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Hopeful of dissuading further patent lawsuits against its Android partners, Google (NSDQ: GOOG) went public Monday with its intention to bid…

Android Sweat Drop

Hopeful of dissuading further patent lawsuits against its Android partners, Google (NSDQ: GOOG) went public Monday with its intention to bid on a patent library held by bankrupt telecom company Nortel and said it had been selected to open the bidding with a $900 million offer.

“If successful, we hope this portfolio will not only create a disincentive for others to sue Google, but also help us, our partners and the open source community–which is integrally involved in projects like Android and Chrome–continue to innovate,” wrote Kent Walker, Google’s general counsel, in a blog post Monday morning. Google’s bid has been designated as the “stalking-horse bid,” which means that other interested bidders will have to use its bid as the starting point for their own bids in an auction that has already been delayed amid rumored interest from companies like Google, Apple (NSDQ: AAPL), and Research in Motion (NSDQ: RIMM), according to a Reuters (NYSE: TRI) report from earlier this year.

Nortel released a statement in which it said Google had bid $900 million for the 6,000 patents in the portfolio, which includes technologies such as LTE, semiconductors, and a laundry list of other mobile technologies. The auction will be held in June 2011, and Nortel invited other bidders to take part in bidding on what it called “one of the most extensive and compelling patent portfolios to ever come on the market.”

Google’s Android partners have been under siege from companies like Microsoft (NSDQ: MSFT) and Apple regarding mobile patents, part of a broader mobile-industry patent scuffle that involves seemingly everyone at this point. Google is also being sued directly by Oracle, which claims that Android infringes on patents for Java held by Sun, which Oracle acquired in 2010.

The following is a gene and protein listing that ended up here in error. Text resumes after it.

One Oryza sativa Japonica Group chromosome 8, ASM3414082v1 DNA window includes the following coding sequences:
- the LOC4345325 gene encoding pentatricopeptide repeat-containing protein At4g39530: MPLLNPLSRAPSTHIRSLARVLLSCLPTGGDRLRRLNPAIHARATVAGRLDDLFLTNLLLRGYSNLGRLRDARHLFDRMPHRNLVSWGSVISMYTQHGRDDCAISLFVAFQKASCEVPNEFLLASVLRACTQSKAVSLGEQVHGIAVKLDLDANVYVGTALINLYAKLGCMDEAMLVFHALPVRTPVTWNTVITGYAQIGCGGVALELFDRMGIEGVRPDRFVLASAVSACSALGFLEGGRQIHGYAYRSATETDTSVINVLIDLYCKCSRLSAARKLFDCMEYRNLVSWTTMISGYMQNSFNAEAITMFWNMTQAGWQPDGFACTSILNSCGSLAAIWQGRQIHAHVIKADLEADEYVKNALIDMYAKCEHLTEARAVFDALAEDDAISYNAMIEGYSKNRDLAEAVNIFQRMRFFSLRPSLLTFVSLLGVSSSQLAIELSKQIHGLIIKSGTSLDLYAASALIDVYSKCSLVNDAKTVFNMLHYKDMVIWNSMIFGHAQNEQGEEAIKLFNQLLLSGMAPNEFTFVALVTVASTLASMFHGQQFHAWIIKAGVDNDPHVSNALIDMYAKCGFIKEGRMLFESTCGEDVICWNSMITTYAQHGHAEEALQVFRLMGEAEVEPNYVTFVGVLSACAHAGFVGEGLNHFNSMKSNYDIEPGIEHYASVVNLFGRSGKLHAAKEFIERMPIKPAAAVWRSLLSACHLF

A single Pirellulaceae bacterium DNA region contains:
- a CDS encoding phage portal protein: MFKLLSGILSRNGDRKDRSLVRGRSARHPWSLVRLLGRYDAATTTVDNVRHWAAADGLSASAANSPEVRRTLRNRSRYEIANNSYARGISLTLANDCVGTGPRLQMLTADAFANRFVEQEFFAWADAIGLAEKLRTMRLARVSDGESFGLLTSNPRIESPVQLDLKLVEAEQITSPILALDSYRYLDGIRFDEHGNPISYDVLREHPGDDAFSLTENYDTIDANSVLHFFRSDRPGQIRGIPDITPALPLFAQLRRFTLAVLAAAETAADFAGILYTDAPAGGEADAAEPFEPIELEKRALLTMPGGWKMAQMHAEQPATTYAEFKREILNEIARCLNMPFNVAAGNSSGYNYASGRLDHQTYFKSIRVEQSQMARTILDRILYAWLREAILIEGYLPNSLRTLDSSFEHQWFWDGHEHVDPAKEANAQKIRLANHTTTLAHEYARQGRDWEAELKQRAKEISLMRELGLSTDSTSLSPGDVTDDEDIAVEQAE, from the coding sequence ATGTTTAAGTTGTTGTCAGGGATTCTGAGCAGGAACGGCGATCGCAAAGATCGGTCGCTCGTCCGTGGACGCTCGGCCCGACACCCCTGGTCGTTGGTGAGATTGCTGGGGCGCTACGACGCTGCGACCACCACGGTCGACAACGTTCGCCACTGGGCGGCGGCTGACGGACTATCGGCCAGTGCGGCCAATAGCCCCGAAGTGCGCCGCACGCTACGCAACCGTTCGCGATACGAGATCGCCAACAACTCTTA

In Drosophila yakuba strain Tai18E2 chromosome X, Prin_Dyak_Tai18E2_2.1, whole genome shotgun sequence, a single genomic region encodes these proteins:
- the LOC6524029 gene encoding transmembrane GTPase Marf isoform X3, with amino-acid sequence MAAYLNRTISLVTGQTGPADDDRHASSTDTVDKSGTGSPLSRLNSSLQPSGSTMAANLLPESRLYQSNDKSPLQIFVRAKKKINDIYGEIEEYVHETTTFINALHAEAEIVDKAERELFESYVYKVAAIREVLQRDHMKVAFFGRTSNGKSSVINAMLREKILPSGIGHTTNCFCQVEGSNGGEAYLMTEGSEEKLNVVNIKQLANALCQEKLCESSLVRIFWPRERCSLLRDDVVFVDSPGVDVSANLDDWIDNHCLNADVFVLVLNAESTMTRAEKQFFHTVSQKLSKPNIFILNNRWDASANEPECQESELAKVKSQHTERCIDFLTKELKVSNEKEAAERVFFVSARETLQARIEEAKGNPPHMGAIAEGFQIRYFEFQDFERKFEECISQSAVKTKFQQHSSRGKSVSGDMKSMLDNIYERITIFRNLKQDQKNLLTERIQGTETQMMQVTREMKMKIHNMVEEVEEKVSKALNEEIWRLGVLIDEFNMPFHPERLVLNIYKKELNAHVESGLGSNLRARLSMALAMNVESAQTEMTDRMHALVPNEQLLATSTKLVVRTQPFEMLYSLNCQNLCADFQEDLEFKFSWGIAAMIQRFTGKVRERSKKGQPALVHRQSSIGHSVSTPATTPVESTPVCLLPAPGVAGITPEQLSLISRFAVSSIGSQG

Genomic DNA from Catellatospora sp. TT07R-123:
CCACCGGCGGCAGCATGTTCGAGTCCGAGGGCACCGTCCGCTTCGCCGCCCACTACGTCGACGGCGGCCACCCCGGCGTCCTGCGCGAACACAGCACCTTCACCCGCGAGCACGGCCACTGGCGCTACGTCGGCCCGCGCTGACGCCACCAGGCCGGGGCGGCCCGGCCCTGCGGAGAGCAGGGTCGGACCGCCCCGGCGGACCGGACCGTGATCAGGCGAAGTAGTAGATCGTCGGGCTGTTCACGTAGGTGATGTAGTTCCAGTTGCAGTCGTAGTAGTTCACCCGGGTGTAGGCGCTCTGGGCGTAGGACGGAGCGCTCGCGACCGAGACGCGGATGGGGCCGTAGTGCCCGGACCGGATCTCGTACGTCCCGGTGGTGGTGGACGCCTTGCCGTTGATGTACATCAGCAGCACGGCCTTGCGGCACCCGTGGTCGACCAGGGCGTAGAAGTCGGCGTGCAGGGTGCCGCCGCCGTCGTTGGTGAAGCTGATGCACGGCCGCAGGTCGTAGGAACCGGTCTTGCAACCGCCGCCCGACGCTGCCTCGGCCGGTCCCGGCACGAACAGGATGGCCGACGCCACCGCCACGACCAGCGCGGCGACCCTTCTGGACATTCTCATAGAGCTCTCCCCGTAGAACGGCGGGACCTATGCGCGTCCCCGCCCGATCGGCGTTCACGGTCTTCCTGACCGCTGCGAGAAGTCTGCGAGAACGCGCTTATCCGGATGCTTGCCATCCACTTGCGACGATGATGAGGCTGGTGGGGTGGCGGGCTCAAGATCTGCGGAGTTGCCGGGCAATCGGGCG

There’s a competitive angle, of course, as Android continues to gain market share based in part on the free licensing terms Google extends to its partners. Microsoft and others have hoped to warn Android partners that doing business with Google isn’t necessarily free when the specter of patent litigation hangs over one’s head.

But Google was also seen as ripe for a patent offensive given its lack of history in the mobile market, which Walker acknowledged in Google’s post after decrying the current state of patent law. “… As things stand today, one of a company’s best defenses against this kind of litigation is (ironically) to have a formidable patent portfolio, as this helps maintain your freedom to develop new products and services. Google is a relatively young company, and although we have a growing number of patents, many of our competitors have larger portfolios given their longer histories.” Lawyers for Oracle were said to develop stars in their eyes when they realized how vulnerable Google could be to litigation over the Java patents.

See where Google ranks on our latest list, The paidContent 50: The Most Successful Digital Media Companies In The U.S.

  1. I really think that patents should not be transferable. If the inventor (or initial patent owner) fails to capitalize sufficiently, then the patent should become public domain. Companies can still buy and sell intellectual property behind and around these patents, but the spirit of the patent is to give the inventor a chance to monetize his/her idea, not to provide a litigation bargaining chip to mega-corporations.

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  2. Since Intellectual Ventures started suing, I now completely disbelieve the claims of any business entity that it is buying up patents for “defensive purposes only.” However, even when it does inevitably start suing, Google will likely be able to evade the “patent troll” label (and thus take advantage of judicial preference for “practicing” entities over NPEs/PAEs), since it also engages in R&D. Clever.
    http://online.wsj.com/article/SB10001424052748703806304576245064194577624.html#ixzz1Ikhfbier

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